Adam pointed me to this review in the New Statesman by Brendan O’Neil of “Sex at the Margins: Migration, Labour Markets and the Rescue Industry” (Foyles, Amazon) by Laura María Agustín. Here is the core of the review:

Agustín points out that some anti-trafficking activists depend on numbers produced by the CIA (not normally considered a reliable or neutral font of information when it comes to international issues), even though the CIA refuses to “divulge its research methods”. The reason why the “new slavery” statistics are so high is, in part, that the category of trafficking is promiscuously defined, sometimes disingenuously so. Some researchers automatically label migrant women who work as prostitutes “trafficked persons”, basing their rationale on the notion that no woman could seriously want to work in the sex industry. The Coalition Against Trafficking in Women argues that “all children and the majority of women in the sex trade” should be considered “victims of trafficking”. As Agustín says, such an approach “infantilises” migrant women, “eliminating any notion that women who sell sex can consent”. Ironically, it objectifies them, treating them as unthinking things that are moved around the world against their will.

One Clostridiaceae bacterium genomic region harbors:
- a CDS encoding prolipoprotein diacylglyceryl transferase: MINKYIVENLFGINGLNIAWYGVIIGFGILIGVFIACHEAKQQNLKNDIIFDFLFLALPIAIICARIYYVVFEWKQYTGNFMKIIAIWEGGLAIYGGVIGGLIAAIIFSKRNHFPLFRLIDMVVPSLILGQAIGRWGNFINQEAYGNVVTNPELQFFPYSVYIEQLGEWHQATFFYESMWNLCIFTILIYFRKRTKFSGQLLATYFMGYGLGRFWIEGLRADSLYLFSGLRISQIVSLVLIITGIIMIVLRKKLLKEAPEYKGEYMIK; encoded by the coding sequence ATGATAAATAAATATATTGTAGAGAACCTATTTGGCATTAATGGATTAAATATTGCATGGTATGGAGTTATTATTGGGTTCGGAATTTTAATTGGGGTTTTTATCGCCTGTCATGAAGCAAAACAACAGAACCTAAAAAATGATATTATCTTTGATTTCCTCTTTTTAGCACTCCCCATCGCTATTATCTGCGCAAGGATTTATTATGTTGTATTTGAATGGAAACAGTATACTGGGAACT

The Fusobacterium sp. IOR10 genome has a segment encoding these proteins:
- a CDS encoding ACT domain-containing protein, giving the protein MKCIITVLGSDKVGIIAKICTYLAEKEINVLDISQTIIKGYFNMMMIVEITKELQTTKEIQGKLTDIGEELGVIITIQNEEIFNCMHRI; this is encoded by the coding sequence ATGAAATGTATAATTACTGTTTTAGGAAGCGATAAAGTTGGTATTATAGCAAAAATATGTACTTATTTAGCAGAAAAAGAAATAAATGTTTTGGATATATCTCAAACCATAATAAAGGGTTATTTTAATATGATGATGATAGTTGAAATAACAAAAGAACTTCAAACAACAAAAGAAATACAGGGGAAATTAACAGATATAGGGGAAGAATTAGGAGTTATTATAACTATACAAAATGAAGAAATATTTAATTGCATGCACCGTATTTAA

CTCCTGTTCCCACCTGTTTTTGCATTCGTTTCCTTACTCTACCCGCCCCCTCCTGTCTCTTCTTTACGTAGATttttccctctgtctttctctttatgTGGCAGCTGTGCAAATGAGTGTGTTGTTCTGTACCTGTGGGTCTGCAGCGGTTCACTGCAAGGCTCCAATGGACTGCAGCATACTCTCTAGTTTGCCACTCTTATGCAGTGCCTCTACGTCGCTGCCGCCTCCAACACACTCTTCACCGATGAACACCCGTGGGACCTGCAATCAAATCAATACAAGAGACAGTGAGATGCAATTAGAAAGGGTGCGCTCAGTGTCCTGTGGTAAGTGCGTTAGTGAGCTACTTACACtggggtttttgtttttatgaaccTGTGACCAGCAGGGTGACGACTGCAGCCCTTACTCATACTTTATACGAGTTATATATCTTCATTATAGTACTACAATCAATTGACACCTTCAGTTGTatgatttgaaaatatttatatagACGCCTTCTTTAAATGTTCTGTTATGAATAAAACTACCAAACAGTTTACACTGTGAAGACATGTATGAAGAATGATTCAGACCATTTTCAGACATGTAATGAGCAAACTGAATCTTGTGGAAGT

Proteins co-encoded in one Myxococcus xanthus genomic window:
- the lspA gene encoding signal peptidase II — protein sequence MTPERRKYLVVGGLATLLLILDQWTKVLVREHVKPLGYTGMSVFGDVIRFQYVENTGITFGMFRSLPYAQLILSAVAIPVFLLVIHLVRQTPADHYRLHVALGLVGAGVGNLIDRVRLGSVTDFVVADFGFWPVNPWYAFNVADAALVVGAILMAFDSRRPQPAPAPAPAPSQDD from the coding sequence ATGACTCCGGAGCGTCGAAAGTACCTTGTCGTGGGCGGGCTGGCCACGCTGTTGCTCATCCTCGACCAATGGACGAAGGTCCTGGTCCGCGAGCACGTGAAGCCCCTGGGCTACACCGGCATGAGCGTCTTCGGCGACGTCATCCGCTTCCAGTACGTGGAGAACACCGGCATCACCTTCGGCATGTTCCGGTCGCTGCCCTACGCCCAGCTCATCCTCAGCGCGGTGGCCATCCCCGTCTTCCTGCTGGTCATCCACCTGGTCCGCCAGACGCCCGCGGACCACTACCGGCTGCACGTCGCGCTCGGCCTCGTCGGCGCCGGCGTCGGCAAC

The reality is very different, the author says. Most migrant women, including those who end up in the sex industry, have made a clear decision to leave home and take their chances overseas. They are not “passive victims” who must be “saved” by anti-trafficking campaigners and returned to their country of origin. Rather, frequently, they are headstrong and ambitious women who migrate in order to escape “small-town prejudices, dead-end jobs, dangerous streets and suffocating families”. Shocking as it might seem to the feminist social workers, caring police people and campaigning journalists who make up what Agustín refers to as the “rescue industry”, she has discovered that some poor migrant women “like the idea of being found beautiful or exotic abroad, exciting desire in others”. I told you it was controversial.

One of Agustín’s chief concerns is that the anti-trafficking crusade is restricting international freedom of movement. What presents itself as a campaign to protect migrants from harm is actually making their efforts to flee home, to find work, to make the most of their lives in often difficult and unforgiving circumstances, that much harder. She writes about the “rescue raids” carried out by police and non-governmental organisations, in which even women who vociferously deny having been trafficked may be arrested, imprisoned in detention centres and sent back home – for the benefit of their own mental stability, of course. It used to be called repatriation; now, dolled up in therapeutic lingo, it is called “rescue”.